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African Health Sciences
Makerere University Medical School
ISSN: 1680-6905
EISSN: 1680-6905
Vol. 8, No. 4, 2008, pp. 220-226
Bioline Code: hs08047
Full paper language: English
Document type: Research Article
Document available free of charge

African Health Sciences, Vol. 8, No. 4, 2008, pp. 220-226

 en Access and use of medicines information sources by physicians in public hospitals in Uganda: a cross-sectional survey
Tumwikirize, Winifred A.; Ogwal-Okeng, Jasper W.; Vernby, Åsa; Anokbonggo, Willy W.; Gustafsson, Lars L. & Lundborg, Cecilia S.


Background: Rational and cost-effective prescription of medicines requires up-to-date and readily accessible medicines information. There are several studies on availability and access to medicines information sources, but have been conducted only in high-income countries.
Objective: To assess medicines information sources accessed by physicians in public hospitals in Uganda, and physicians' opinion on establishment of a medicines information centre in the country.
Methods: A cross-sectional survey including 369 physicians from six district, six regional and two university hospitals. Data was collected using a semi-structured self-administered questionnaire.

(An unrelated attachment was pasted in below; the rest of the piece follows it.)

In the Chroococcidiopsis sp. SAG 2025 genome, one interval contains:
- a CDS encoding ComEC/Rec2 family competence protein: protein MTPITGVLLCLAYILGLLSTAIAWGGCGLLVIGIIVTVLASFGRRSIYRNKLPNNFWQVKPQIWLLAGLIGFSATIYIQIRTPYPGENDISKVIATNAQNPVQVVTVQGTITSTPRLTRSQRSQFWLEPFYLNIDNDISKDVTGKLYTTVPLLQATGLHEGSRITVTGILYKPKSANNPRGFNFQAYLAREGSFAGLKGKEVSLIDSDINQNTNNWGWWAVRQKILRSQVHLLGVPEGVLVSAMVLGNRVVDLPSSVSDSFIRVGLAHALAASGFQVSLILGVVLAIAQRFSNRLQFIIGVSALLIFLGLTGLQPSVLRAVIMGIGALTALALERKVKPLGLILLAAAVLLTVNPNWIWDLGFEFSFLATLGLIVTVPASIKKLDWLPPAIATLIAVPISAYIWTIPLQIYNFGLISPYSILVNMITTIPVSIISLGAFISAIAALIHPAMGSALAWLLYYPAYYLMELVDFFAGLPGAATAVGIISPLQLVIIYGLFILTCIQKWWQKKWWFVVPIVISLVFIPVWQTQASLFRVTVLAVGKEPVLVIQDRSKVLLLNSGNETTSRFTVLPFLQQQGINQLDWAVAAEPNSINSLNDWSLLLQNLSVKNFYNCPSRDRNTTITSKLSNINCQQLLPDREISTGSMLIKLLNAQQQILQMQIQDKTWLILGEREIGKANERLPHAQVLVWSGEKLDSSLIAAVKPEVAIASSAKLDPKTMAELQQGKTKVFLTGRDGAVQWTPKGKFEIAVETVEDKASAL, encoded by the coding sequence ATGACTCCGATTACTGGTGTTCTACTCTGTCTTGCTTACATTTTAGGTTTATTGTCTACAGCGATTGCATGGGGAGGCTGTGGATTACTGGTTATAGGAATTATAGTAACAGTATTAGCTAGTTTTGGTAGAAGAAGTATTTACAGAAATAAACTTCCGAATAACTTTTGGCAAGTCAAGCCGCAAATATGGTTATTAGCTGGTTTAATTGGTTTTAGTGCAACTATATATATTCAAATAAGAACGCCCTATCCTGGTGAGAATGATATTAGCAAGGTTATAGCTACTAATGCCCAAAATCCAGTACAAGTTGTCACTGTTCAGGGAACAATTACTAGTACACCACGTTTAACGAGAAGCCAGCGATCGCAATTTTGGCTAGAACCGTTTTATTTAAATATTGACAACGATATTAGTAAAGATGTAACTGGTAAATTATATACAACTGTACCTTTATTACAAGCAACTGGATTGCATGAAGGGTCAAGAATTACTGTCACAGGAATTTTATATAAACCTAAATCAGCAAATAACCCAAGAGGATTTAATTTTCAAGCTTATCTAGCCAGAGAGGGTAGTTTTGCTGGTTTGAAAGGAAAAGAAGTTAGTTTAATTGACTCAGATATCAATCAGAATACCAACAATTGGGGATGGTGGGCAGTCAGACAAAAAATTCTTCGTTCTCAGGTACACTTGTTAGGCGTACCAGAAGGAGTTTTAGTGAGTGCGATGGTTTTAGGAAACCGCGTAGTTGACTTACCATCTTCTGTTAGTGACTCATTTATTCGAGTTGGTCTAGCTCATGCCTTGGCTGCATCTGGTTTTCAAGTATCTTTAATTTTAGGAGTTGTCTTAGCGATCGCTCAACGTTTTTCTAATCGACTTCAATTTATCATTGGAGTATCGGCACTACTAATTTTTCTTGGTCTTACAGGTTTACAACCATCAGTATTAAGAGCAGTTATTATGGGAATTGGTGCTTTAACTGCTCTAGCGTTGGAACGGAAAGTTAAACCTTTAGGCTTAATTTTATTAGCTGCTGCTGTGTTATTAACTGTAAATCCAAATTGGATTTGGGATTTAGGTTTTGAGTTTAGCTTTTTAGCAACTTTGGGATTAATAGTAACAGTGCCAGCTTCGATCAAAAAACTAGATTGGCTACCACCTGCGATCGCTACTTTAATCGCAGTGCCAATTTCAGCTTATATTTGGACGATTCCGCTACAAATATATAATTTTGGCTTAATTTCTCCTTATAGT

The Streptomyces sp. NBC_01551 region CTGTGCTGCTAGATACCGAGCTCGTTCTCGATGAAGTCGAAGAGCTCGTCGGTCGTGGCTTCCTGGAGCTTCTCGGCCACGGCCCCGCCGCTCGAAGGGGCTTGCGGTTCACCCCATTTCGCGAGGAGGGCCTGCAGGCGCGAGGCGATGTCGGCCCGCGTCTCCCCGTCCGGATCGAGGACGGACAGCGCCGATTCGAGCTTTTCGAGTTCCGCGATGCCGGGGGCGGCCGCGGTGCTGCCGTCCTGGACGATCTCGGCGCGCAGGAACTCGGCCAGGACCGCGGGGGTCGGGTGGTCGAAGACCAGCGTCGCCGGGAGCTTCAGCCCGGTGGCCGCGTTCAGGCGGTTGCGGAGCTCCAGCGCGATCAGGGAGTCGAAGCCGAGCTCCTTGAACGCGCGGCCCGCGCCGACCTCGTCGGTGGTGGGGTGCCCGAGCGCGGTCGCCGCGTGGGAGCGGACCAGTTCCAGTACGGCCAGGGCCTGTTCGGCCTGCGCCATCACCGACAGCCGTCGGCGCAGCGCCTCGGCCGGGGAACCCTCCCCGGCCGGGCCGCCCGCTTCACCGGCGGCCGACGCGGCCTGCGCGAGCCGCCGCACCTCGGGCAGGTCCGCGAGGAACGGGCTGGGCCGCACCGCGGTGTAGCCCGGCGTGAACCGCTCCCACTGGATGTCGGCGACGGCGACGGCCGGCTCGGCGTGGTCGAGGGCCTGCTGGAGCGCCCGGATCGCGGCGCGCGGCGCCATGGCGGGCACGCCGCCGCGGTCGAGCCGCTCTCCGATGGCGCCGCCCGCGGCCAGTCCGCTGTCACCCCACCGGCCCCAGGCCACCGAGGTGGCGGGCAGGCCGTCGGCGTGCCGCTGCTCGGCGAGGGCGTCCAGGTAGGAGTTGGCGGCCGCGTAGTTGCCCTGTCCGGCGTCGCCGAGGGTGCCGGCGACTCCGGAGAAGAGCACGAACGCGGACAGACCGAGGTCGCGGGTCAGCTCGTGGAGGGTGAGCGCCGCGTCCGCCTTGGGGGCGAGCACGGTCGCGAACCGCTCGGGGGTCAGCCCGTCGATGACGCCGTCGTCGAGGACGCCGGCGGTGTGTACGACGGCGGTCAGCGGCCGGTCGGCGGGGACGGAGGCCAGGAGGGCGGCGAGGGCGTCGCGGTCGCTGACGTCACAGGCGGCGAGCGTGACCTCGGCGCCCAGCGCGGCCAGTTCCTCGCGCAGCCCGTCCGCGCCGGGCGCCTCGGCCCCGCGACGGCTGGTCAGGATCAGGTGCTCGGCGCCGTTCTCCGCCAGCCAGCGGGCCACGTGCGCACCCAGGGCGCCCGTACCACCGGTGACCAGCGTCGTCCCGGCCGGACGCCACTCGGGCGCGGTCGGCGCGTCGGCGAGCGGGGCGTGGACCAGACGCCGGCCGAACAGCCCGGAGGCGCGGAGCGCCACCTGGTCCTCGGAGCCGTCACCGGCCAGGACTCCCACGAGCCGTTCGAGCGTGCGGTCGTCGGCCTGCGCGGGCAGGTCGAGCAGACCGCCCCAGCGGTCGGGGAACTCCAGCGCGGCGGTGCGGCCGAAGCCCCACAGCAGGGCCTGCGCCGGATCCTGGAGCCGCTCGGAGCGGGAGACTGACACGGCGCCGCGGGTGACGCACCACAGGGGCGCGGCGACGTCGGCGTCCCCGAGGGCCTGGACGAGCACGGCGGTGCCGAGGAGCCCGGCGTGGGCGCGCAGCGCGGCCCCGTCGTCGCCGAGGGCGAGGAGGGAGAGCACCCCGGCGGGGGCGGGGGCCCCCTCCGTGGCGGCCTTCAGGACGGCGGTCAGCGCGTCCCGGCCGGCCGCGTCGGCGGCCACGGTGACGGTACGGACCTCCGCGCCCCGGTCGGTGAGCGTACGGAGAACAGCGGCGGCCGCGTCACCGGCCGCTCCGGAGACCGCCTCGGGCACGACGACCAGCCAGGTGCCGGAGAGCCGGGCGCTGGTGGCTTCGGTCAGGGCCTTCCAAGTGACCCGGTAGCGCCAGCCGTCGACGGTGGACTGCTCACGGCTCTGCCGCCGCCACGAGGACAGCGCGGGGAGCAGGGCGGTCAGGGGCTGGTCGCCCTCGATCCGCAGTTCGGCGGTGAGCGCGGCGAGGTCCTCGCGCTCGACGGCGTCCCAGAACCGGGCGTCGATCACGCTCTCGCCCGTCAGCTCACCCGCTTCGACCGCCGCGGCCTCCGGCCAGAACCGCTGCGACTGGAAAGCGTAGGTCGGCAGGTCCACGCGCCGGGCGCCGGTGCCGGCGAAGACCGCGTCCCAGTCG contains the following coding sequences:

Results: Response rate was 91%. This included 31, 136 and 168 physicians from the district, regional and university hospitals, respectively. In the district hospitals the source of medicines information reported to be most available was colleagues (100%), while in the regional and university hospitals it was literature from pharmaceutical companies (98%) and hard copy of research publications (99%) respectively. The most frequently used source in the district and regional hospitals was National Standard Treatment Guideline (90% and 73% respectively), and colleagues in university hospitals (89%). Accessibility problems with reported available sources were commonest with research publications in medical journals, both hard copy and through the internet, MIMS, pharmacists and pharmacologists. Need for a medicines information centre was indicated by 80% of the respondents.
Conclusion: Majority of the physicians in public hospitals in Uganda have limited access to unbiased drug information. Therefore, there is need to assess the feasibility of establishing a drug information centre, and then assess its use during a trial period.

Medicines information, physicians, Uganda

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